“The world turned upside down” is not just a line from a “Hamilton” song, it describes how many Americans felt on Sunday, when the awful events in Orlando dominated the thoughts of the nation.

But the show must go on, and the Tony Awards acknowledged the tragedy in Florida in a variety of ways while also managing to do a respectful and lively job of celebrating the plays and musicals of Broadway. The show went about 15 minutes long, but when your big finish involves Barbra Streisand handing “Hamilton” the best musical trophy, well, that’s what you’d call going out strong.

You can’t say the broadcast didn’t put forth a good amount of effort at keeping viewers who may not have been as familiar with “Waitress” or “Shuffle Along.” Of course, the Tony Awards broadcast always has to serve a few different purposes: Promoting a variety of Broadway shows and honoring the work of a wide array of producers, performers and other theater professionals — and keeping a TV audience that may not have seen many (or any) of the shows from tuning out.

On top of all that, Sunday’s Tony Awards broadcast had to take into account the horrible tragedy in Orlando, and a lesser goal — one that was clearly a big priority before the Tonys were overtaken by the day’s events — consisted of promoting the rising star of CBS late-show host James Corden. There was also the small matter of keeping viewers engaged despite a lack of suspense regarding who would win most of the musical awards. “Hamilton” did, to no one’s surprise: a total of 11. But it’d be hard to find anyone who’d begrudge the wins of the runaway hit, whose cast opened the show with a rap celebrating Corden, did a big number in the third hour, and closed the show with the cast in street clothes singing the pop-driven party song “The Schuyler Sisters.”

“Hamilton’s” big Tony Awards number, “Yorktown,” was introduced in a pre-taped segment by President Obama and his wife, Michelle, and when Miranda won for original score, he was visibly moved as he read a sonnet he’d written. It captured much of the mood of the night: “When senseless acts of tragedy remind us/That nothing here is promised, not one day/The show is proof that history remembers/We lived through times when hate and fear seemed stronger/We rise and fall and light from dying embers/Remembrances that hope and love last longer/Love is love is love is love is love is love is love is love/It cannot be killed or swept aside.”

Corden was an energetic host, even if the opening number meant to showcase his lifelong love of theater felt as though it went on a little long. There was also the inevitable carpool karaoke number (featuring “Hamilton” creator and star Lin-Manuel Miranda). Corden was an affable host, and his opening remarks on Orlando — “Theater is a place where every race, creed, sexuality and gender is equal is embraced and is loved. Hate will never win, together we have to make sure of that” — were short but effective.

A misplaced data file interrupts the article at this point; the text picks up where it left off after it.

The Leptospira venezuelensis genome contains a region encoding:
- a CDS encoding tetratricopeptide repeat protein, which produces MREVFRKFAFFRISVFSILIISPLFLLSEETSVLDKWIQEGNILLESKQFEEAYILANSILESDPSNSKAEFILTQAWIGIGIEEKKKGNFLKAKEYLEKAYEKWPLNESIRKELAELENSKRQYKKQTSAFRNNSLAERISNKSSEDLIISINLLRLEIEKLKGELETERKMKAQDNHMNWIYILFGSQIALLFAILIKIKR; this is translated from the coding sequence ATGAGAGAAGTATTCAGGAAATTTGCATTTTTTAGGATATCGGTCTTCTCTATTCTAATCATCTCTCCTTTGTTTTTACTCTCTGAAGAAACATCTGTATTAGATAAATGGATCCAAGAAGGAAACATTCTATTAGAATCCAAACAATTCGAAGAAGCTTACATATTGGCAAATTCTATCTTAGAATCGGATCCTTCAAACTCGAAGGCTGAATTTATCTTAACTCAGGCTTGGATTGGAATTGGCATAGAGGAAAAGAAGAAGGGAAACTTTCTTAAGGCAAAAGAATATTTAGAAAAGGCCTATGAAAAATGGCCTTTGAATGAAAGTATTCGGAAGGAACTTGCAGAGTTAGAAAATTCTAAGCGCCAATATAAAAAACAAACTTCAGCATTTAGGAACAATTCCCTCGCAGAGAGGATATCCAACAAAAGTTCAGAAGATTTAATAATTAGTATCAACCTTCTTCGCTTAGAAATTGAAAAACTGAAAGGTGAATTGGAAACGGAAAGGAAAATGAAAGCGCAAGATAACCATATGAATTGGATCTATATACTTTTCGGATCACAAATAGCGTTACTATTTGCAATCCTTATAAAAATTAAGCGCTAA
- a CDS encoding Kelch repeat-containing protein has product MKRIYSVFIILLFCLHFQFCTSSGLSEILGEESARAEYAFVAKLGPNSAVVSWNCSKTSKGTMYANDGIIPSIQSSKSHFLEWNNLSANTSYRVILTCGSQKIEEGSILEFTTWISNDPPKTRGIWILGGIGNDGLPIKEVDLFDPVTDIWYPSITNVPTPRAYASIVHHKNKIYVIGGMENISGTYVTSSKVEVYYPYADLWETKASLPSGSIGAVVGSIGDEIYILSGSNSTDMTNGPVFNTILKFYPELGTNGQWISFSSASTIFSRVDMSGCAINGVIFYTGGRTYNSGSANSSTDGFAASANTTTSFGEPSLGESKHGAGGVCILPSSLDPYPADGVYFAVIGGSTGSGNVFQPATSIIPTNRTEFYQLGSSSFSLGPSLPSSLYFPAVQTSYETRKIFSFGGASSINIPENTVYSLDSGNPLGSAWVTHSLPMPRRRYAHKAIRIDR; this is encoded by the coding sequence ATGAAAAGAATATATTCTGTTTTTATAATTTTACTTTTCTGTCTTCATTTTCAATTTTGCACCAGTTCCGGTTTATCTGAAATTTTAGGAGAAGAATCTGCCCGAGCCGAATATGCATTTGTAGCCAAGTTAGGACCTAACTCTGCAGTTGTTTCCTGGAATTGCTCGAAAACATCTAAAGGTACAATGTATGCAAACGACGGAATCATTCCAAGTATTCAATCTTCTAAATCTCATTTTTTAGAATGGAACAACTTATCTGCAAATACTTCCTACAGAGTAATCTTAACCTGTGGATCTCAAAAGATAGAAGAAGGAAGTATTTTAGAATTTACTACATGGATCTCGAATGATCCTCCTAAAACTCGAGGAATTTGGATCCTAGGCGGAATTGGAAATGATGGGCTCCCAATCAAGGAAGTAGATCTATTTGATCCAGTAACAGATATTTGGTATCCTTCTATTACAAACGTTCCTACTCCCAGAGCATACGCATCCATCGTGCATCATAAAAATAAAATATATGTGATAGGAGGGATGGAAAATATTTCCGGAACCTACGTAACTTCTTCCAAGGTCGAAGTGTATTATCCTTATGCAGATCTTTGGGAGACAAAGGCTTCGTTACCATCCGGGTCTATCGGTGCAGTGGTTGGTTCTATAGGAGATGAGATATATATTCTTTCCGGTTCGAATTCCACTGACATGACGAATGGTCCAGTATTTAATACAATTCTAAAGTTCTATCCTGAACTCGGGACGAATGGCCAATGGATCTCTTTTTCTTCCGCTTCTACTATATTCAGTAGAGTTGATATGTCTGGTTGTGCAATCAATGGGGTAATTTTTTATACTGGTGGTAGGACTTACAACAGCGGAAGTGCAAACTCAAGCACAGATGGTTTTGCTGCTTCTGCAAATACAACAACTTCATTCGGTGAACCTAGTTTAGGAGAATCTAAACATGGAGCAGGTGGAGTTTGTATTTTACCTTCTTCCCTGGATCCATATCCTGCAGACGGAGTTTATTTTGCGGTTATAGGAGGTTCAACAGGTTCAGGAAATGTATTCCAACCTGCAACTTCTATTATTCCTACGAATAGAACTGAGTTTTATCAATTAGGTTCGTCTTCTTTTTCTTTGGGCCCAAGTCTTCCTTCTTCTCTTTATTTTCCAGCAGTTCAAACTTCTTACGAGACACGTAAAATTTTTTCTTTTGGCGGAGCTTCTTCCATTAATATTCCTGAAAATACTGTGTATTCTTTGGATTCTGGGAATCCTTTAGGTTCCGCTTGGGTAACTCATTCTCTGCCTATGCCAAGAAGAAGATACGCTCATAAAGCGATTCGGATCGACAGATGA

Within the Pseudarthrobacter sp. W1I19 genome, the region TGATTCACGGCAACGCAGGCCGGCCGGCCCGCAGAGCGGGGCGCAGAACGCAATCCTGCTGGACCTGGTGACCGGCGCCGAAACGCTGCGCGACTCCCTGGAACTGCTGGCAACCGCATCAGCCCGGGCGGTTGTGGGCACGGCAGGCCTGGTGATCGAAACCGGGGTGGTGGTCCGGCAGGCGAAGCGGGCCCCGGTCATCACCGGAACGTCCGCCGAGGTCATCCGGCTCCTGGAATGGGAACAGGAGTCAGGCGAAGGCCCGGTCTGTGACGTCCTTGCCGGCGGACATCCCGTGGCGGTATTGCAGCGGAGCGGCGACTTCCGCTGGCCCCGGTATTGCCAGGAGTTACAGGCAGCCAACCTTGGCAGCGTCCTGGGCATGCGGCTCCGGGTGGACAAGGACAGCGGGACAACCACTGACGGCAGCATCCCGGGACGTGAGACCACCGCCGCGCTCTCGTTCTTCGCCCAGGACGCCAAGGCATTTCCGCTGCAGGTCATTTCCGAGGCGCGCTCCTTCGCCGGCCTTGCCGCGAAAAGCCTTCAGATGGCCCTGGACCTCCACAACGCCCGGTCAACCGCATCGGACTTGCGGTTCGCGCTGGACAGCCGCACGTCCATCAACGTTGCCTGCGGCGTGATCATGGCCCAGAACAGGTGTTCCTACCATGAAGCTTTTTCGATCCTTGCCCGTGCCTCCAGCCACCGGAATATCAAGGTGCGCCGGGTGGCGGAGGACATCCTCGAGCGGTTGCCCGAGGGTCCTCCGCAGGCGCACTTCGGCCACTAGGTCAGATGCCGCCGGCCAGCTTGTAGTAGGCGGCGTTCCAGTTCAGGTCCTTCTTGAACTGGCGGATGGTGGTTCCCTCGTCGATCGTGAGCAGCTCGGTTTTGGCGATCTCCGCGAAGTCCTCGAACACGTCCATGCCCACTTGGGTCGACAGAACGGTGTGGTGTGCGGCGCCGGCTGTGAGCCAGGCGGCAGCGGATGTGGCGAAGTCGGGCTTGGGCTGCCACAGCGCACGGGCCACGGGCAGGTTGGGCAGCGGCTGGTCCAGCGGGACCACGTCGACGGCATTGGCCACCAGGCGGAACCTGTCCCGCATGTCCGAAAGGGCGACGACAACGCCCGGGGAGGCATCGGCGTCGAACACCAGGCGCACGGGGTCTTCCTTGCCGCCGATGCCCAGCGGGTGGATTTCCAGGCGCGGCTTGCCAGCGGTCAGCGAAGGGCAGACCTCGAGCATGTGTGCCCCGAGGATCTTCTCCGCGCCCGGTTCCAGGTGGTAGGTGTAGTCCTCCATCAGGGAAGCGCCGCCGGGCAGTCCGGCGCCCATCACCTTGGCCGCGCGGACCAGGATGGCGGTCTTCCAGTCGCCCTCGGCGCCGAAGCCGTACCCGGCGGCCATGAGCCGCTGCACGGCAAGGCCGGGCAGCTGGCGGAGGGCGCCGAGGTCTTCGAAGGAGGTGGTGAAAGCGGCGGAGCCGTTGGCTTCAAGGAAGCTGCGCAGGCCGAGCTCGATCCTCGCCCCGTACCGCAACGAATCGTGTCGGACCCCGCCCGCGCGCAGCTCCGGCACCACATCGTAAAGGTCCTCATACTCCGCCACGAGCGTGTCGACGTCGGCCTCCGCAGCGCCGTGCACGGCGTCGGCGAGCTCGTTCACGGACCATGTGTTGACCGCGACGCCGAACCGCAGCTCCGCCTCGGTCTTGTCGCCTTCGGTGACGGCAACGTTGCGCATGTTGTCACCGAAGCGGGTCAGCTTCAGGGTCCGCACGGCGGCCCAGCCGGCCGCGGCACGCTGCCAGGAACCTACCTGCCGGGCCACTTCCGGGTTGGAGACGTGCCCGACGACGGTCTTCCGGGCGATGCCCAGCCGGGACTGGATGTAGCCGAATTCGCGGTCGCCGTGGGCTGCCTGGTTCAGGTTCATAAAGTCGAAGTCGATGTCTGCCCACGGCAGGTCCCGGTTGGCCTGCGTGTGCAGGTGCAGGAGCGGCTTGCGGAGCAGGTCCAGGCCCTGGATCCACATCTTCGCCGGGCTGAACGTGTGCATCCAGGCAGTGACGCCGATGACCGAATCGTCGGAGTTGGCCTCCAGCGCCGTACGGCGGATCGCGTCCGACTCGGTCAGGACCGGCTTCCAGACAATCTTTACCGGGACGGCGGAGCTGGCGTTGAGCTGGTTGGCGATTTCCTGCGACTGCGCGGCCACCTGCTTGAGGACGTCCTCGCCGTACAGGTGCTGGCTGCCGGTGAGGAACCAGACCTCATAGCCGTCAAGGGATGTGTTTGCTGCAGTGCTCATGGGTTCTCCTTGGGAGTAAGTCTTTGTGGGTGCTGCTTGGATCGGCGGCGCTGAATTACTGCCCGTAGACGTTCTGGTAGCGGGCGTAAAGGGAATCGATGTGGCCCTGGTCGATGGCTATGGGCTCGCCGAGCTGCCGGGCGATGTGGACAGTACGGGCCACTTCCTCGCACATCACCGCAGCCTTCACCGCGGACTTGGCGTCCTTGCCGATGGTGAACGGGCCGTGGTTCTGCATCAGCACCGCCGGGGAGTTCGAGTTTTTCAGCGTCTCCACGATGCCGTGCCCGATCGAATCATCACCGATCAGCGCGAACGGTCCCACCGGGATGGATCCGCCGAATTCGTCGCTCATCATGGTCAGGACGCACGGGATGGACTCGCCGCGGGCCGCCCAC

But as the host’s own father acknowledged, any three-hour awards ceremony starts to feel a bit long once it passes its midpoint. That said, the broadcast generally kept things moving smartly, and for every musical number on the main stage, there was a snippet of an energetic performance by a variety of Broadway casts on a stage outside the theater.

In the drama realm, the wide array of winners kept things up in the air, but every time the camera showed a nominee from another production in the musical realm, those men and women wore the slightly hangdog, bemused looks of people who were pretty sure they weren’t going to win.

That said, it wasn’t all “Hamilton” all the time. (Though who would have complained if it had been?) Celebrity wins like Jessica Lange for “A Long Day’s Journey Into Night” and big-name presenters like Oprah Winfrey, Chita Rivera and Claire Danes kept things relatively energetic. There were also tart, short and smart acceptance speeches from hard-working actors like Reed Birney, who won for his work in “The Humans,” which also had a big night. (Birney told his fellow actors, “I love sharing the planet with all of you.”)

And though the host of any awards show tends to fade out the longer a broadcast lasts, Corden snuck one very funny bit into the middle of the show: A tribute to the number of jobs that the long-running “Law & Order” franchise has provided to New York actors. Danny Burstein, the “Fiddler on the Roof” star, has apparently logged an impressive six different guest roles on the Dick Wolf family of shows.

Providing an exciting and much-deserved upset near the end of the broadcast, Leslie Odom, Jr., who plays Aaron Burr in “Hamilton,” won as best actor in a musical, beating out Miranda, who plays the title role. “I almost didn’t make it here. I almost fell, and every where I looked,” there was a fellow cast member to help him along, Odom said in his acceptance speech, which was, like his performance, full of quiet and unmistakable power. “Hamilton” is a show about “who lives, who dies, who tells your story,” and as the narrator of Hamilton’s journey, Odom is impressively versatile, giving Burr an insistent humanity and a charismatic complexity that made his Tony win quite moving.

Cynthia Erivo, who delivered a powerhouse performance during “The Color Purple’s” number, stopped the “Hamilton” train by winning as best actress in a musical, but that was another win the audience was very happy to applaud.

All in all, the Tony broadcast got the job done in terms of keeping Corden in the public consciousness — but more importantly, the cathartic nature of the musical numbers and a few of the speeches did the helpful, necessary work of channeling a day of difficult emotions.